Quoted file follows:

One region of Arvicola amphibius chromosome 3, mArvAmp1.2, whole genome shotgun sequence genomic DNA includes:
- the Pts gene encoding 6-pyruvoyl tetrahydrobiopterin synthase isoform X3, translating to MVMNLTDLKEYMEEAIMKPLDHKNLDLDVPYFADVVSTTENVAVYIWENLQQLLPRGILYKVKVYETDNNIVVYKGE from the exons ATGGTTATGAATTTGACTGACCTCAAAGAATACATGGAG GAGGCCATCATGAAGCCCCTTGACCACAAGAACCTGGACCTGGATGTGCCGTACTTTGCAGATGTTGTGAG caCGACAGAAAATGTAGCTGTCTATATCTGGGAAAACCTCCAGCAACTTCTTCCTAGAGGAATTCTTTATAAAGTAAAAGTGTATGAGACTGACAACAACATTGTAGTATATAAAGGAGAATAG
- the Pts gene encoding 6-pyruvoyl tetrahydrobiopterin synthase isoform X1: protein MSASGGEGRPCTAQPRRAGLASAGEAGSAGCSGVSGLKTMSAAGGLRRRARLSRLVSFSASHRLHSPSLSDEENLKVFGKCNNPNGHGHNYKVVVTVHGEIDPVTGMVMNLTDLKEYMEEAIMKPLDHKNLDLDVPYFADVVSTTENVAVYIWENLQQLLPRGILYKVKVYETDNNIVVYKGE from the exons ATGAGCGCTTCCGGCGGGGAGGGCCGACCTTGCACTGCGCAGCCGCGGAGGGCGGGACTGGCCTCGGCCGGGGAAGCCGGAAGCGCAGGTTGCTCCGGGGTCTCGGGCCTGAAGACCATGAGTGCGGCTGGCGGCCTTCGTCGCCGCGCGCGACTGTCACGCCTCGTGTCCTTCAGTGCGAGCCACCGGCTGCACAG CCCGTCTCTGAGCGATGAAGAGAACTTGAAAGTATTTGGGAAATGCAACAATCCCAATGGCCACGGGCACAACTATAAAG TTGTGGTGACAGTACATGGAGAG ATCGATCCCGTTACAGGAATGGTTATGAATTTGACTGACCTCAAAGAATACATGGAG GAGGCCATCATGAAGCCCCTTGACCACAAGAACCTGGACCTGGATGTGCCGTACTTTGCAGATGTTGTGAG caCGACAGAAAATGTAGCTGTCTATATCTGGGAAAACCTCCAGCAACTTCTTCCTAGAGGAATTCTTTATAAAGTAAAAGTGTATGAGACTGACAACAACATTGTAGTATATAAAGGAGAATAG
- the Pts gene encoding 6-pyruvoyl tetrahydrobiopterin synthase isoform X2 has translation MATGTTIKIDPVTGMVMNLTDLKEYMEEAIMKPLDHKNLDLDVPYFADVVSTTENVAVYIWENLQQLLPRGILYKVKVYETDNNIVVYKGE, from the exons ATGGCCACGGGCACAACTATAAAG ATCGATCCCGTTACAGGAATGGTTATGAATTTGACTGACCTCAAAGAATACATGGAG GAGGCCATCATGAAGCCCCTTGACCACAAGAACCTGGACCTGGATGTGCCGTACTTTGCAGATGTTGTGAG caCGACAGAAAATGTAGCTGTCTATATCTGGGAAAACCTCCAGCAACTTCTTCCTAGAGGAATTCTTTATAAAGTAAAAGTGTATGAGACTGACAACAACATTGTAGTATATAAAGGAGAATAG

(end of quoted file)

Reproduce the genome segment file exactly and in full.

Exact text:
One region of Arvicola amphibius chromosome 3, mArvAmp1.2, whole genome shotgun sequence genomic DNA includes:
- the Pts gene encoding 6-pyruvoyl tetrahydrobiopterin synthase isoform X3, translating to MVMNLTDLKEYMEEAIMKPLDHKNLDLDVPYFADVVSTTENVAVYIWENLQQLLPRGILYKVKVYETDNNIVVYKGE from the exons ATGGTTATGAATTTGACTGACCTCAAAGAATACATGGAG GAGGCCATCATGAAGCCCCTTGACCACAAGAACCTGGACCTGGATGTGCCGTACTTTGCAGATGTTGTGAG caCGACAGAAAATGTAGCTGTCTATATCTGGGAAAACCTCCAGCAACTTCTTCCTAGAGGAATTCTTTATAAAGTAAAAGTGTATGAGACTGACAACAACATTGTAGTATATAAAGGAGAATAG
- the Pts gene encoding 6-pyruvoyl tetrahydrobiopterin synthase isoform X1: protein MSASGGEGRPCTAQPRRAGLASAGEAGSAGCSGVSGLKTMSAAGGLRRRARLSRLVSFSASHRLHSPSLSDEENLKVFGKCNNPNGHGHNYKVVVTVHGEIDPVTGMVMNLTDLKEYMEEAIMKPLDHKNLDLDVPYFADVVSTTENVAVYIWENLQQLLPRGILYKVKVYETDNNIVVYKGE from the exons ATGAGCGCTTCCGGCGGGGAGGGCCGACCTTGCACTGCGCAGCCGCGGAGGGCGGGACTGGCCTCGGCCGGGGAAGCCGGAAGCGCAGGTTGCTCCGGGGTCTCGGGCCTGAAGACCATGAGTGCGGCTGGCGGCCTTCGTCGCCGCGCGCGACTGTCACGCCTCGTGTCCTTCAGTGCGAGCCACCGGCTGCACAG CCCGTCTCTGAGCGATGAAGAGAACTTGAAAGTATTTGGGAAATGCAACAATCCCAATGGCCACGGGCACAACTATAAAG TTGTGGTGACAGTACATGGAGAG ATCGATCCCGTTACAGGAATGGTTATGAATTTGACTGACCTCAAAGAATACATGGAG GAGGCCATCATGAAGCCCCTTGACCACAAGAACCTGGACCTGGATGTGCCGTACTTTGCAGATGTTGTGAG caCGACAGAAAATGTAGCTGTCTATATCTGGGAAAACCTCCAGCAACTTCTTCCTAGAGGAATTCTTTATAAAGTAAAAGTGTATGAGACTGACAACAACATTGTAGTATATAAAGGAGAATAG
- the Pts gene encoding 6-pyruvoyl tetrahydrobiopterin synthase isoform X2 has translation MATGTTIKIDPVTGMVMNLTDLKEYMEEAIMKPLDHKNLDLDVPYFADVVSTTENVAVYIWENLQQLLPRGILYKVKVYETDNNIVVYKGE, from the exons ATGGCCACGGGCACAACTATAAAG ATCGATCCCGTTACAGGAATGGTTATGAATTTGACTGACCTCAAAGAATACATGGAG GAGGCCATCATGAAGCCCCTTGACCACAAGAACCTGGACCTGGATGTGCCGTACTTTGCAGATGTTGTGAG caCGACAGAAAATGTAGCTGTCTATATCTGGGAAAACCTCCAGCAACTTCTTCCTAGAGGAATTCTTTATAAAGTAAAAGTGTATGAGACTGACAACAACATTGTAGTATATAAAGGAGAATAG